/var/log $ cat "Hack The Box - Fortune Walkthrough"
2019-08-03 | hackthebox ctf
- Find and use RCE on port 80 website.
- Get the Intermediate CA private key and create a client certificate for accessing HTTPS.
- Get a SSH key from the HTTPS website.
- SSH into box and re-scan the box to discover a NFS share.
- Mount the share to get user flag and hint for root password.
- Reverse engineer how pgAdmin 4 v3.4 decrypts passwords.
- Decrypt the database password to gain root access.
nmap scan report we can see three TCP services running: SSH, HTTP and HTTPS. From the HTTP header we can see that the box is presumably running OpenBSD where
httpd is the OpenBSD web server.
SSH and HTTPS
As normally SSH is not the way forward in the first place I skipped having a look at it.
When trying to access
https://10.10.10.127 after accepting the self-signed certificate we get a
Accessing the URL with
curl gives us some more details what happened:
Checking against the TLSv1.2 specification in The Transport Layer Security (TLS) Protocol Version 1.2 - 7.4 Handshake Protocol wee see that the server requests a client certificate from us. As we do not have one we cannot access HTTPS for now.
http://10.10.127 we get a very simple site where we can select a fortune database and when hitting submit outputs a random fortune for us:
From the code of the page or using
burp we can see what is posted to the
burp’s intruder module in sniper mode with the All-attack.txt word-list from
wfuzz outputs something quite useful:
Using the repeater function to confirm that we do have RCE here:
Getting a Shell (sort of)
Despite the box having a few tools which would allow a reverse shell I could not get one working. So I wrote a little Python script which uses the RCE to have a pseudo shell:
Checking httpd.conf found in
/etc/httpd.conf we see which CA certificate is used for the client authentication:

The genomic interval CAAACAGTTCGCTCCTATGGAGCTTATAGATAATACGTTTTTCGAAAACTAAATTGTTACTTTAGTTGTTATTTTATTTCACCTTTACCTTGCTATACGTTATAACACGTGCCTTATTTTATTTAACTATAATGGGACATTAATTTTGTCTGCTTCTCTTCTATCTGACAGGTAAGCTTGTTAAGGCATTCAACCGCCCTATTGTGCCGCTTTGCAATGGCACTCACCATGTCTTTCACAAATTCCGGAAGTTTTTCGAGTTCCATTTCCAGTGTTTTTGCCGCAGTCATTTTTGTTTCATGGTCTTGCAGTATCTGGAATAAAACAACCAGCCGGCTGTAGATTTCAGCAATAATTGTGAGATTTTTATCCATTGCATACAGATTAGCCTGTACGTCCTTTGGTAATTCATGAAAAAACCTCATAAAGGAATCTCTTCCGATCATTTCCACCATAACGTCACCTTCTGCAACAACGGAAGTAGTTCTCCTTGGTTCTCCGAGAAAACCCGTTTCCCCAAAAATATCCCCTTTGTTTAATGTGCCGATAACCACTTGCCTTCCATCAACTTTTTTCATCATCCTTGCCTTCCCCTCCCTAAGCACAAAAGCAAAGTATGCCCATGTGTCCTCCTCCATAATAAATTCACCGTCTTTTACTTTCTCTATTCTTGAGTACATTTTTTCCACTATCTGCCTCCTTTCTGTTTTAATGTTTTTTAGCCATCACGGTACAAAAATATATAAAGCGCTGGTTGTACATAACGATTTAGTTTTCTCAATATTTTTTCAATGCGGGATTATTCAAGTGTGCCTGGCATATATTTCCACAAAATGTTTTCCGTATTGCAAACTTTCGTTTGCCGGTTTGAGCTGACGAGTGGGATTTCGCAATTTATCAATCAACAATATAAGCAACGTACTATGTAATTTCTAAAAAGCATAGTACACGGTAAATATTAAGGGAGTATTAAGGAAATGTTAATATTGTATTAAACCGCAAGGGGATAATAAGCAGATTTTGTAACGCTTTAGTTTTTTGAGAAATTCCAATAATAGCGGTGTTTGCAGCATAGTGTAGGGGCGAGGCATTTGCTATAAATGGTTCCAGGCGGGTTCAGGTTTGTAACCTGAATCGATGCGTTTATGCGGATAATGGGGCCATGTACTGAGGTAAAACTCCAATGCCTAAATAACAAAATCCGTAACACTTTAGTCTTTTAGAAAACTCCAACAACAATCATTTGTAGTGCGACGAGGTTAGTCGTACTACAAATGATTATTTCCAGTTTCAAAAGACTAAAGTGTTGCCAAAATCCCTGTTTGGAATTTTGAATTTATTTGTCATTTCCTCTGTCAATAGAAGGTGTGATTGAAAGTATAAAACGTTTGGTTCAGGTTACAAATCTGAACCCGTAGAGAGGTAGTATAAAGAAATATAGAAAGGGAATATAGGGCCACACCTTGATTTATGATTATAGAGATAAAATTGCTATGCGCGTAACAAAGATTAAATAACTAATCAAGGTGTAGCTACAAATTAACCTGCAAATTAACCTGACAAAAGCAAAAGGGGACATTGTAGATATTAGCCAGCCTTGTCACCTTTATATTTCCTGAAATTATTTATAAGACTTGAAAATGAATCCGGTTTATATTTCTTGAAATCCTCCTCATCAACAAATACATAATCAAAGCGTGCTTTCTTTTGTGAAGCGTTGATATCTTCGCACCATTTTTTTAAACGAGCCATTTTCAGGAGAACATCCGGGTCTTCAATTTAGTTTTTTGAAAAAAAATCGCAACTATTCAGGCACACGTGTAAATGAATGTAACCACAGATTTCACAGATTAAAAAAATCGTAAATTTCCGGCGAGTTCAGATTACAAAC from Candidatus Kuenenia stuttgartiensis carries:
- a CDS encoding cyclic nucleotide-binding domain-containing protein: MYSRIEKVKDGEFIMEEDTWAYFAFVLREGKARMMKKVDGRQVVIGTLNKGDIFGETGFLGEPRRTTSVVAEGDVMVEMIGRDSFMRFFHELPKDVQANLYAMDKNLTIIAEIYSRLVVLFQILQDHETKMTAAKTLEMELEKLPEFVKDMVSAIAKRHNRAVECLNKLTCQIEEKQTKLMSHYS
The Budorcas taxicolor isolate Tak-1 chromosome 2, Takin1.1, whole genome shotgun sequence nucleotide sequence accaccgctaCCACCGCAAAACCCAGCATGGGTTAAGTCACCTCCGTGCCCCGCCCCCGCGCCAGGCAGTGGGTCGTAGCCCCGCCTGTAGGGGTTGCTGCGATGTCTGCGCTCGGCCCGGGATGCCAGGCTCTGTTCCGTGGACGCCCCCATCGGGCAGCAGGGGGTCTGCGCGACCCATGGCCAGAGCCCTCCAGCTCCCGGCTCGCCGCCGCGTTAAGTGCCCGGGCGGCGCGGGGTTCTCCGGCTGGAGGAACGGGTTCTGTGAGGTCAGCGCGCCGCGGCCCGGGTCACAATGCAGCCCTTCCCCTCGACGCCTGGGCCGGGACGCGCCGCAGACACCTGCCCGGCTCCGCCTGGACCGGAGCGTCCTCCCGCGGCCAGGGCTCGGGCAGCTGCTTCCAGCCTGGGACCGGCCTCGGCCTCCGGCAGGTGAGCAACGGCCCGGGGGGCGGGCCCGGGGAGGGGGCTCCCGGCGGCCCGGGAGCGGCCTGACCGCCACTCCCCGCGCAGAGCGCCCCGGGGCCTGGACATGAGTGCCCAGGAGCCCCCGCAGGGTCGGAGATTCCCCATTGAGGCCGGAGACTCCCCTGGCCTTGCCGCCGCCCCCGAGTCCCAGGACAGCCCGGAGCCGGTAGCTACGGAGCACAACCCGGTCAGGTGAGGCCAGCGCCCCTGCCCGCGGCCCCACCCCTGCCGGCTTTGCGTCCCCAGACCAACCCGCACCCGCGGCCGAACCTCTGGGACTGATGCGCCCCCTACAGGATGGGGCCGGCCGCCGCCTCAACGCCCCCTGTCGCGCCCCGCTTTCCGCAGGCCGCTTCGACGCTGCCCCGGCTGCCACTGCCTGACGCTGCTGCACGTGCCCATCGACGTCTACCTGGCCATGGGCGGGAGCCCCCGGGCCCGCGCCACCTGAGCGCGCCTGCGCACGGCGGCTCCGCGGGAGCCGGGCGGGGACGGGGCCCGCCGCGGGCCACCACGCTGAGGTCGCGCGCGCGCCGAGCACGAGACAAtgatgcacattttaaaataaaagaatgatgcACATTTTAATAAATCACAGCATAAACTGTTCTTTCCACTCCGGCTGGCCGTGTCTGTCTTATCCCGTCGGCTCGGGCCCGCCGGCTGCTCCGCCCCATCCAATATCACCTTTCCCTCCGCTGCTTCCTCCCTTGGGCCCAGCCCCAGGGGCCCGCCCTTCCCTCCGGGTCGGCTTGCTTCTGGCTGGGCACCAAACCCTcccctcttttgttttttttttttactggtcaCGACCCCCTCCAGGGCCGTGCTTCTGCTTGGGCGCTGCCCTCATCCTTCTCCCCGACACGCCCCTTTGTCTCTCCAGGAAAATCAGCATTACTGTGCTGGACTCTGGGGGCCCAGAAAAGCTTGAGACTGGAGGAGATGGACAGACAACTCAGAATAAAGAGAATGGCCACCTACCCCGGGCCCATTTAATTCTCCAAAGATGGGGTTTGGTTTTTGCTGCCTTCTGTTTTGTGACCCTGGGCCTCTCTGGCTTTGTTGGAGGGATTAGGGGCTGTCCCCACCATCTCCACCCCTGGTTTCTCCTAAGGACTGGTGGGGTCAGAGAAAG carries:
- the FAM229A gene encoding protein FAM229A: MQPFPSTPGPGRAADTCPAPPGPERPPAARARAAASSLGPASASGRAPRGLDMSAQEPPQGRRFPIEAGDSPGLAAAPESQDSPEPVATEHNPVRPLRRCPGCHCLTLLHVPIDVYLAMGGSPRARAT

Searching through the box we also can find a private key in
Judging based on the file path this seems to be an intermediate CA private key. After copying both the private key and the CA certificate from
/etc/ssl/ca-chain.crt over to our own machine and using this guide we can confirm that the key we found was used so sign the CA certificate used for the TLS client authentication:
Now we create our own client certificate and convert it:
After importing our newly created PKCS12 certificate into our browser we are now able to access HTTPS:
Hitting ‘generate’ we are presented with a SSH key pair:
SSH and more Services
After copy-pasting the private key from the website we try to ssh into the box. As the page does not give us any clue which username to use we have to figure it out. From
/etc/passwd we know the users ‘bob’, ‘charlie’ and ’nfsuser’. Trying them we find that ’nfsuser’ works but the shell is not working in any way:
nmap again while connected to SSH we find some more services now:
Having a look what NFS shares are available and mounting it we can grab the user flag found in
Full SSH Access
To get a fully interactive SSH session we add ourself to
/home/charlie/.ssh/authorized_keys using either the key pair which was generated on the website or with a new pair. Now we have SSH access as ‘charlie’:
/home/charlie we find the file
mbox which gives us a very helpful hint:
Obtaining the ‘dba’ Password
From the pgAdmin 4 3.4 documentation we can see that the configuration parameters are stored in a file named
config_local.py. Searching for it and having a look in its contents we can determine the path to the SQLite database where pgAdmin stores credentials:
Using the SQLite client installed on the box we can get the encrypted password from the table ‘server’:
Decrypting the Password and getting the Flag
After installing and running pgAdmin 4 version 3.4 in a local test environment we find that the password crypto part is handled in the module
crypto.py. As it turns out all we need to decrypt the ‘dba’ password is the hashed user password (no need to know it what it is) from the user who did the database setup.
Again we use the SQLite to get the user password hashes from the table ‘user’:
Next step is to modify
crypto.py so that it decrypts the password for us:
The decryption using the hash of ‘charlie’ does not look promising whereas the version with bob’s hash does:
su with ‘R3us3-0f-a-P4ssw0rdl1k3th1s?_B4D.ID3A!’ as root password works and we can grab the flag: